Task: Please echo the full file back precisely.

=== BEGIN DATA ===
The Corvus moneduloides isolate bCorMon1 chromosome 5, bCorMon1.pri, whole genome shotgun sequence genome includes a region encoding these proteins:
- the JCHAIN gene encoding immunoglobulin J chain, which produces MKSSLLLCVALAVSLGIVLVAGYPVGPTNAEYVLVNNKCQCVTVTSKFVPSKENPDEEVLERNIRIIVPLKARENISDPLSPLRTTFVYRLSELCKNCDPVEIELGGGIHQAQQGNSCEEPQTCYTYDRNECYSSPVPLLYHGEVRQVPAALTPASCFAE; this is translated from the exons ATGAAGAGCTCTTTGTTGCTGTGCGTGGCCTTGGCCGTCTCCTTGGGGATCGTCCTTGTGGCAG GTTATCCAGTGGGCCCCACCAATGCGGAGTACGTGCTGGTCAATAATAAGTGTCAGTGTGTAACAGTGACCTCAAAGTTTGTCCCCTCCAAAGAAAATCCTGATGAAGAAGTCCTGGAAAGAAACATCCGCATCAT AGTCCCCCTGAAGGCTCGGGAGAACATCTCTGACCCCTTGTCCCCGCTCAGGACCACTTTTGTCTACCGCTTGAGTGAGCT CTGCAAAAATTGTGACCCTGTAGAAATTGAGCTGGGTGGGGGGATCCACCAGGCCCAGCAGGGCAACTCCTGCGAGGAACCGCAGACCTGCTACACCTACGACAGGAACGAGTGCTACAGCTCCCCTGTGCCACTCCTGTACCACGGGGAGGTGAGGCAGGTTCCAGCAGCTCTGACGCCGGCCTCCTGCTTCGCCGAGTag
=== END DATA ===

The Corvus moneduloides isolate bCorMon1 chromosome 5, bCorMon1.pri, whole genome shotgun sequence genome includes a region encoding these proteins:
- the JCHAIN gene encoding immunoglobulin J chain, which produces MKSSLLLCVALAVSLGIVLVAGYPVGPTNAEYVLVNNKCQCVTVTSKFVPSKENPDEEVLERNIRIIVPLKARENISDPLSPLRTTFVYRLSELCKNCDPVEIELGGGIHQAQQGNSCEEPQTCYTYDRNECYSSPVPLLYHGEVRQVPAALTPASCFAE; this is translated from the exons ATGAAGAGCTCTTTGTTGCTGTGCGTGGCCTTGGCCGTCTCCTTGGGGATCGTCCTTGTGGCAG GTTATCCAGTGGGCCCCACCAATGCGGAGTACGTGCTGGTCAATAATAAGTGTCAGTGTGTAACAGTGACCTCAAAGTTTGTCCCCTCCAAAGAAAATCCTGATGAAGAAGTCCTGGAAAGAAACATCCGCATCAT AGTCCCCCTGAAGGCTCGGGAGAACATCTCTGACCCCTTGTCCCCGCTCAGGACCACTTTTGTCTACCGCTTGAGTGAGCT CTGCAAAAATTGTGACCCTGTAGAAATTGAGCTGGGTGGGGGGATCCACCAGGCCCAGCAGGGCAACTCCTGCGAGGAACCGCAGACCTGCTACACCTACGACAGGAACGAGTGCTACAGCTCCCCTGTGCCACTCCTGTACCACGGGGAGGTGAGGCAGGTTCCAGCAGCTCTGACGCCGGCCTCCTGCTTCGCCGAGTag